The Wall Street Journal ran a front page story about ultimate's advanced analytics, pioneered by Ultiworld's Sean Childers and Jeremy Weiss.
July 9, 2014 by Charlie Eisenhood in Featured, News with 11 comments
The Ultiworld statistics editors — Sean Childers and Jeremy Weiss — are featured in a front page article in the Wall Street Journal today about their efforts to bring advanced analytics to ultimate.
After developing some new analytical tools including expected contribution, Weiss and Childers co-authored a paper that was accepted for presentation at the Sloan Sports Analytics Conference. It was there that Journal reporter Ben Cohen caught up with Weiss and began working on a feature about stats in ultimate.
From the Journal:
[Weiss and Childers] met online and teamed up to study 17,883 plays from 3,099 possessions over 68 games from the 2013 club season. “It’s not that big,” Mr. Weiss said of the data set.
Their findings may be Ultimate Frisbee’s first statistical breakthroughs. What they called a player’s “expected contribution” already exists as a metric in baseball and basketball. It’s an estimate of player value, they say, that identifies Ultimate Frisbee’s most talented players and spots those who may have been overlooked—a way of saying, empirically, that one Ultimate Frisbee player is better than another.
They’re more geeked about discovering a team’s chance of scoring based on the Frisbee’s exact location. Mr. Childers and Mr. Weiss crunched the numbers and were able to prove, for example, that if a player has the Frisbee in a corner close to his own end zone, then the optimal pass is actually a backward pass to the middle of the field, even if doing that seems counterproductive.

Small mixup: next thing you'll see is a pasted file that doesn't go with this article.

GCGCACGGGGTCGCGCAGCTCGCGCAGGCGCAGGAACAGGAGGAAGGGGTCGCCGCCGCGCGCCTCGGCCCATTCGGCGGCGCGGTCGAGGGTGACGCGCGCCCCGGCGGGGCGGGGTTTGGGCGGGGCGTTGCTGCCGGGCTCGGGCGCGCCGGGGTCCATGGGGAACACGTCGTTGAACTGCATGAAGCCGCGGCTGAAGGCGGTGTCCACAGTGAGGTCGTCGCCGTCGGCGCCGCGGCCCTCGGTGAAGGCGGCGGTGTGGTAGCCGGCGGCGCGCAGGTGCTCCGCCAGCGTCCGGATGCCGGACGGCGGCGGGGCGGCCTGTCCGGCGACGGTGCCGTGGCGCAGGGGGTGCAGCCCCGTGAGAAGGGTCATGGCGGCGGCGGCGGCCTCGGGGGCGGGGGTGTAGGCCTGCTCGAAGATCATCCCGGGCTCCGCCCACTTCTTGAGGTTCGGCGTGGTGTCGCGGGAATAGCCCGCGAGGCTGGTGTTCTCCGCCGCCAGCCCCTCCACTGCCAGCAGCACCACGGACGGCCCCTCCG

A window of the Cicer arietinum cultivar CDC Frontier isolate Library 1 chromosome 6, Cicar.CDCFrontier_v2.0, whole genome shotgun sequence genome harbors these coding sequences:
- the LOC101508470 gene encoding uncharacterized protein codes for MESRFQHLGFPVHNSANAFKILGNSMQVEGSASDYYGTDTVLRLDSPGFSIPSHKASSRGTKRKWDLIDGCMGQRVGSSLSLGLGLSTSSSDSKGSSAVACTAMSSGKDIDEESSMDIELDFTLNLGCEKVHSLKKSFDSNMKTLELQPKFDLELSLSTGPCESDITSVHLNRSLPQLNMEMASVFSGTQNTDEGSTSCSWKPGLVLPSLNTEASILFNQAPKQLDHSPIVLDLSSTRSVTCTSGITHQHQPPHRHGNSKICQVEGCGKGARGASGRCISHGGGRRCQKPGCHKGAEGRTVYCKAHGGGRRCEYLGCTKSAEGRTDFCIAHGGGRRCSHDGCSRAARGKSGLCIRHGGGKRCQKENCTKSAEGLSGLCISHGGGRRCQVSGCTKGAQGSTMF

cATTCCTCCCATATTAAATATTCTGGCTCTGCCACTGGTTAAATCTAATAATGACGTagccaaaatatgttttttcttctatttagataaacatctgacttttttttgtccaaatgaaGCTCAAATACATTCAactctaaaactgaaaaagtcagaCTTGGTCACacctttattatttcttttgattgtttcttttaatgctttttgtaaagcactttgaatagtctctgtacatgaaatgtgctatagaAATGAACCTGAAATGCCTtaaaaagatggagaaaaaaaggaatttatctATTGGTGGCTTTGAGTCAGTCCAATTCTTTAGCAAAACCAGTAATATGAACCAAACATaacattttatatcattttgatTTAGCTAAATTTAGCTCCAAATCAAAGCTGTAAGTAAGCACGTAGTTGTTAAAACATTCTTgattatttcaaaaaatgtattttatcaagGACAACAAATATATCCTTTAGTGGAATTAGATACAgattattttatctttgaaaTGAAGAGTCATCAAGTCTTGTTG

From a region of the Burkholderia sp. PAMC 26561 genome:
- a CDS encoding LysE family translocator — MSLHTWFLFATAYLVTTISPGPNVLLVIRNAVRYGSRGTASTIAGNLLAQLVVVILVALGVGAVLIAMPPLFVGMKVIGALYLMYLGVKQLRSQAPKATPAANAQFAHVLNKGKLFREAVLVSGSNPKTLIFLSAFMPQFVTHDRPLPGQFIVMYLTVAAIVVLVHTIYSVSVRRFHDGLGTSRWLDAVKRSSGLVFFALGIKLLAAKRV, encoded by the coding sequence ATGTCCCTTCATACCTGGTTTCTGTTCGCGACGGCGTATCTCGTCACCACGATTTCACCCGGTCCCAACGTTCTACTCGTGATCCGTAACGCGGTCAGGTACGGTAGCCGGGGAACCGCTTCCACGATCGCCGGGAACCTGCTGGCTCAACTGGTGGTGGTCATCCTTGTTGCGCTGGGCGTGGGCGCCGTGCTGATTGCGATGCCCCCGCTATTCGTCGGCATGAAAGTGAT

Both Weiss and Childers are quick to explain how challenging it can be. Collecting data is time-consuming and very labor intensive — many efforts so far have been volunteer-based and certainly not comprehensive. At 2013 Club Nationals, the BYU men’s team — with support from VC Ultimate — helped Ultiworld track dozens of games throughout the tournament. But that’s not nearly enough.
“Sample size may always be the elephant in the room, but we have to find ways to do better if we want to broadcast the sport,” said Childers.
Ultiworld will be continuing its statistics efforts this season by coding all of the available game footage, and, as you can see in the Wall Street Journal video below, some teams — like PoNY — may continue their own tracking efforts:
But the large up-front cost of tracking in a comprehensive way (major sports leagues use expensive cameras designed specifically to track all of the player movement, giving you finer detail from what we can get from Ultiapps Stat Tracking app) means that it will continue in a fledgling state for the time being.
Recently, Ultiworld has been focusing more on video analysis (see the latest on DC Scandal), which is just as important to analysts as the raw numbers.
There is great potential, though, in that hard data. As collection gets easier and cheaper over time, and teams find increasingly useful ways to apply statistics to their game-planning and strategy, advanced analytics will become a major feature of ultimate, as they have in nearly all major professional sports.
As for Childers and Weiss, they are excited to be featured in such a high-profile newspaper.
“I got some candy,” said Childers, mentioning both a Kit-Kat and some Skittles. “That’s how I celebrated.”